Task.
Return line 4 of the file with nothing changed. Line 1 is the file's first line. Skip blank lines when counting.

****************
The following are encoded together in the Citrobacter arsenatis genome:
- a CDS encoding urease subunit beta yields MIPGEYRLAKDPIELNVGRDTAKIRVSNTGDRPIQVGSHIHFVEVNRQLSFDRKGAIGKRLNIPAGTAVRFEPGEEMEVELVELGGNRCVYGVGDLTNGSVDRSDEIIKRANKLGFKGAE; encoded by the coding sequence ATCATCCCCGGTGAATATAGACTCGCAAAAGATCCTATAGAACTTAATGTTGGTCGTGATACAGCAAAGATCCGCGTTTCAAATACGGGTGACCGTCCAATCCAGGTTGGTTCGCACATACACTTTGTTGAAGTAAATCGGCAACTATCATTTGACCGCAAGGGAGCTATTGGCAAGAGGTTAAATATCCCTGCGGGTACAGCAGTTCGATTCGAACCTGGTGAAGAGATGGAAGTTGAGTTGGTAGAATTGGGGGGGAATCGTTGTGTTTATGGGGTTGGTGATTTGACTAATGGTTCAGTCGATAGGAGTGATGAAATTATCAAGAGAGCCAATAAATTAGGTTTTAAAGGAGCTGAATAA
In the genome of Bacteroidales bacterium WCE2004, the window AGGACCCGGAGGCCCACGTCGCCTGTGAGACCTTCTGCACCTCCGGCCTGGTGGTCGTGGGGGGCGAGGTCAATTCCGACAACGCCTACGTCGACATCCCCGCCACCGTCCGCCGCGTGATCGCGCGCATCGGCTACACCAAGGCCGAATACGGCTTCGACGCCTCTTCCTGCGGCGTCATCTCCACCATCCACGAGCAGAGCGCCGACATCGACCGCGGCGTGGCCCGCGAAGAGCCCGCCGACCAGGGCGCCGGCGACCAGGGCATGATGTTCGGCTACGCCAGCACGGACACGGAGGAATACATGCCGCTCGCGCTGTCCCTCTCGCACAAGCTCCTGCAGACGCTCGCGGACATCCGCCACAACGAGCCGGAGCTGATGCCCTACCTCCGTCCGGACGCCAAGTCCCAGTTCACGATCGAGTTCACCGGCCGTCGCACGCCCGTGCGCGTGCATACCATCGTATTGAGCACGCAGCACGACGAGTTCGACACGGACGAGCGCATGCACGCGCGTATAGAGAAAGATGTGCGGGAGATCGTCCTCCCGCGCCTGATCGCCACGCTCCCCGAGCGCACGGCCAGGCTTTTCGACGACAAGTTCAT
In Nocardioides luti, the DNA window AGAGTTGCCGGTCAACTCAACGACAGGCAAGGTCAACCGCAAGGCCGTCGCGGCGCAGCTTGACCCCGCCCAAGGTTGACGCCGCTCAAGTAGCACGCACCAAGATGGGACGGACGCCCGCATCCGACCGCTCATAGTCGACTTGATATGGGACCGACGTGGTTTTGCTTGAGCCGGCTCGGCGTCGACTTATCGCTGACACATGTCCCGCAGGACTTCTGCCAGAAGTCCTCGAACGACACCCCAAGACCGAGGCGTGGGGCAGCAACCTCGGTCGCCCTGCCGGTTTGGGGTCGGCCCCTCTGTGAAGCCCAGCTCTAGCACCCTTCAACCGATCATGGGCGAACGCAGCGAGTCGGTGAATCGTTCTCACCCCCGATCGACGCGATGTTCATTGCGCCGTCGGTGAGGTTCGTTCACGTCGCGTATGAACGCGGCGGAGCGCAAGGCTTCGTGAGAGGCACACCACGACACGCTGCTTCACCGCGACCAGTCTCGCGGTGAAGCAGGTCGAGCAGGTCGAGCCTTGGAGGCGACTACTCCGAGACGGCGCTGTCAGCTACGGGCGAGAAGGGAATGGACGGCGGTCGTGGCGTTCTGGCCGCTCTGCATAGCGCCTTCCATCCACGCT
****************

In Nocardioides luti, the DNA window AGAGTTGCCGGTCAACTCAACGACAGGCAAGGTCAACCGCAAGGCCGTCGCGGCGCAGCTTGACCCCGCCCAAGGTTGACGCCGCTCAAGTAGCACGCACCAAGATGGGACGGACGCCCGCATCCGACCGCTCATAGTCGACTTGATATGGGACCGACGTGGTTTTGCTTGAGCCGGCTCGGCGTCGACTTATCGCTGACACATGTCCCGCAGGACTTCTGCCAGAAGTCCTCGAACGACACCCCAAGACCGAGGCGTGGGGCAGCAACCTCGGTCGCCCTGCCGGTTTGGGGTCGGCCCCTCTGTGAAGCCCAGCTCTAGCACCCTTCAACCGATCATGGGCGAACGCAGCGAGTCGGTGAATCGTTCTCACCCCCGATCGACGCGATGTTCATTGCGCCGTCGGTGAGGTTCGTTCACGTCGCGTATGAACGCGGCGGAGCGCAAGGCTTCGTGAGAGGCACACCACGACACGCTGCTTCACCGCGACCAGTCTCGCGGTGAAGCAGGTCGAGCAGGTCGAGCCTTGGAGGCGACTACTCCGAGACGGCGCTGTCAGCTACGGGCGAGAAGGGAATGGACGGCGGTCGTGGCGTTCTGGCCGCTCTGCATAGCGCCTTCCATCCACGCT